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Seven Things That Affect the Reliability of Carbon Accounting

According to a new study, restoring coastal vegetation — so called “blue carbon” habitats — may not have as positive an impact as it was claimed to have.

Seven Things That Affect the Reliability of Carbon Accounting.

Image Credit: I. Noyan Yilmaz

In their study, scientists from the University of East Anglia (UEA), the French Centre National de la Recherche Scientifique (CNRS), and the OACIS initiative of the Prince Albert II of Monaco Foundation challenge the extensively held view that restoring areas like saltmarsh, seagrass, and mangroves can eliminate huge amounts of carbon dioxide (CO2) from the air. 

The findings of their study were recently reported in the journal Frontiers in Climate and outline seven reasons why carbon accounting for coastal ecosystems is not only hard but also risky.

This is due to the high variability in carbon burial rates, susceptibility to future climate change, and fluxes of nitrous oxide and methane. The authors, who also observed information on restoration charges, warn that additional measurements have the potential to decrease these threats. However, this would mean much higher expenses.

But they stress that blue carbon habitats must still be safeguarded and, where possible, restored, as they have advantages for coastal protection, climate adaptation, biodiversity conservation, and food provision.

We have looked into the processes involved in carbon removal and there are just too many uncertainties. The expected climate benefits from blue carbon ecosystem restoration may be achieved, yet it seems more likely they will fall seriously short.

Dr. Phil Williamson, Study Lead Author and Honorary Reader, School of Environmental Sciences, University of East Anglia

Williamson continued, “If you want to have extra carbon removal, you need extra habitat, and the scope for restoration is limited. Many of these sites have been built on, for coastal settlement, tourism and port development.”

Nevertheless, we believe that every effort should be made to halt, and wherever possible reverse, the worldwide loss of coastal vegetation. That’s because blue carbon habitats are more than carbon stores—they also provide storm protection, support biodiversity and fisheries, and improve water quality,” added Williamson.

The sediments underneath the mangrove forests, seagrass meadows and tidal saltmarshes are rich in organic carbon that has been housed and stored over many hundreds of years.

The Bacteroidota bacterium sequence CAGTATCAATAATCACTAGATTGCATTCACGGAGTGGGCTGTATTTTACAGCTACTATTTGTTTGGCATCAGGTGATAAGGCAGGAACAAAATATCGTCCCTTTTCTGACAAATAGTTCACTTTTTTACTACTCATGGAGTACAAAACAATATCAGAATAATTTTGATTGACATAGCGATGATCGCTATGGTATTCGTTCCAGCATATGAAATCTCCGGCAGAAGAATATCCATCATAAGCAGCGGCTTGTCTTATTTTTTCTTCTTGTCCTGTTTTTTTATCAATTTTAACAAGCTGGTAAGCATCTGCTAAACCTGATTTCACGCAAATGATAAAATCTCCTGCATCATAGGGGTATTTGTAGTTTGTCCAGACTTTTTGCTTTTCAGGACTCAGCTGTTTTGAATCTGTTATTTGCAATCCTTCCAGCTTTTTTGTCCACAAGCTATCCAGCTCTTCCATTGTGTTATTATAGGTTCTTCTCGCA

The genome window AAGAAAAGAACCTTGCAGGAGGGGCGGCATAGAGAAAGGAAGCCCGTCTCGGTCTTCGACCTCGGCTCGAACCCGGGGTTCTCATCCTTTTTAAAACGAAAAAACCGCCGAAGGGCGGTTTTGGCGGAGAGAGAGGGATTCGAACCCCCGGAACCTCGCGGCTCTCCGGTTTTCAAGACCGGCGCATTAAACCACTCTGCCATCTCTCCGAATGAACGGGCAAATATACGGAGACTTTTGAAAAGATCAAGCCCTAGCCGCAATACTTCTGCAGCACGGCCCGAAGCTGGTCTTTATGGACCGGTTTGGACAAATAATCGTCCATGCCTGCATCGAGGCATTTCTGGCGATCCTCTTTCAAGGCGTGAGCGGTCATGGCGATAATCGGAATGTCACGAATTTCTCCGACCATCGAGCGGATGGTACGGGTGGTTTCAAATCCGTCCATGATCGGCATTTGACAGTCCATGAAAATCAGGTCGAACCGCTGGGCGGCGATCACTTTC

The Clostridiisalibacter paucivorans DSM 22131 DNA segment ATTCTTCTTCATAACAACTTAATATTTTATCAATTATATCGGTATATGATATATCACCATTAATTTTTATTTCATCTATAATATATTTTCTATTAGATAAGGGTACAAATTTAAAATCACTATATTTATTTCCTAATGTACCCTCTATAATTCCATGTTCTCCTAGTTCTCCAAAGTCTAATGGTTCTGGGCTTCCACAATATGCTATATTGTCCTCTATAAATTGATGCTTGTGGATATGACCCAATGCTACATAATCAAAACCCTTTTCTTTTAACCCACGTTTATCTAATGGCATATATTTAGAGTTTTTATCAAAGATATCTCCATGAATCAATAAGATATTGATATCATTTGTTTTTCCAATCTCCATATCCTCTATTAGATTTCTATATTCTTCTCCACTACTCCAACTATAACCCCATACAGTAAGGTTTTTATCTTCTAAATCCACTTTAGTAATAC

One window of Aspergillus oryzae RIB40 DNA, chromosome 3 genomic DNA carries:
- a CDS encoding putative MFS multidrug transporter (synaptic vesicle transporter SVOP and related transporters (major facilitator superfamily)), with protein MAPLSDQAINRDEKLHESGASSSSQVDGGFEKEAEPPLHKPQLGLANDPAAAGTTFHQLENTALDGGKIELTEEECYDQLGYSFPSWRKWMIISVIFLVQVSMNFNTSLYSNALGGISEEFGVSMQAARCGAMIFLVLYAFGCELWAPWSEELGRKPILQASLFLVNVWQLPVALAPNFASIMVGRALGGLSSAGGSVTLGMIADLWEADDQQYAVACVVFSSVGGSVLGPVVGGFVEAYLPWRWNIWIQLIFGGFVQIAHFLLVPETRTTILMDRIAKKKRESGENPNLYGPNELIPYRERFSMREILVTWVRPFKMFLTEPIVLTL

Several recent studies and reviews have presented two methods in which such coastal blue carbon ecosystems could offer a natural climate solution: by conservation, decreasing the greenhouse gas emissions emerging from the loss and degradation of such habitats, and restoration. This is to increase carbon dioxide drawdown and its long-lasting storage.

This new study concentrates on the latter, evaluating the possibility of obtaining measured and secure carbon removal (negative emissions) via the restoration of coastal vegetation.

Businesses and states have promised to offset their emissions by restoring such ecosystems via carbon credits, assuming reliable knowledge of how much CO2 they will eliminate in the future from the air.

But Dr. Williamson and co-author Prof Jean-Pierre Gattuso of CNRS and the OACIS initiative of the Prince Albert II of Monaco Foundation state the policy issue is more subtle.

That is, removal of CO2 utilizing coastal blue carbon restoration has questionable cost-effectiveness when taken into account only as a climate mitigation action, either for carbon-offsetting or for inclusion in countries’ Nationally Determined Contributions, which sets out their measures to decrease emissions and adapt to the effects of climate change under the Paris Agreement.

If we use these ecosystems for carbon offsets in a major way, expecting that they would remove up to, say, 100 gigatons of carbon dioxide over the period 2025–2100, but find they only remove 10 or maybe just one gigaton of CO2, then climate tipping points could be crossed, with really serious consequences.

Dr. Phil Williamson, Study Lead Author and Honorary Reader, School of Environmental Sciences, University of East Anglia

Williamson added, “If, however, such ecosystems are restored to protect biodiversity, and we find that they also remove several gigatons of CO2, then that would be a bonus, assuming other means are used for climate mitigation.

Restoration should therefore be in addition to, not as a substitute for, near-total emission reductions. Where coastal blue ecosystems restoration projects are carried out primarily for carbon removal, they need to include comprehensive long-term monitoring to verify that the intended climate benefits are being achieved,” continued Williamson.

Professor Gattuso stated, “Many important issues relating to the measurement of carbon fluxes and storage have yet to be resolved, affecting certification and resulting in potential over-crediting.”

Gattuso added, “The restoration of coastal blue carbon ecosystems is nevertheless highly advantageous for climate adaptation, coastal protection, food provision and biodiversity conservation. Such action can therefore be societally justified in very many circumstances, based on the multiple benefits that such habitats provide at the local level.”

Journal Reference:

Williamson, P & Gattuso, J.-P. (2022) Carbon Removal Using Coastal Blue Carbon Ecosystems Is Uncertain and Unreliable, With Questionable Climatic Cost-Effectiveness. Frontiers in Climate.


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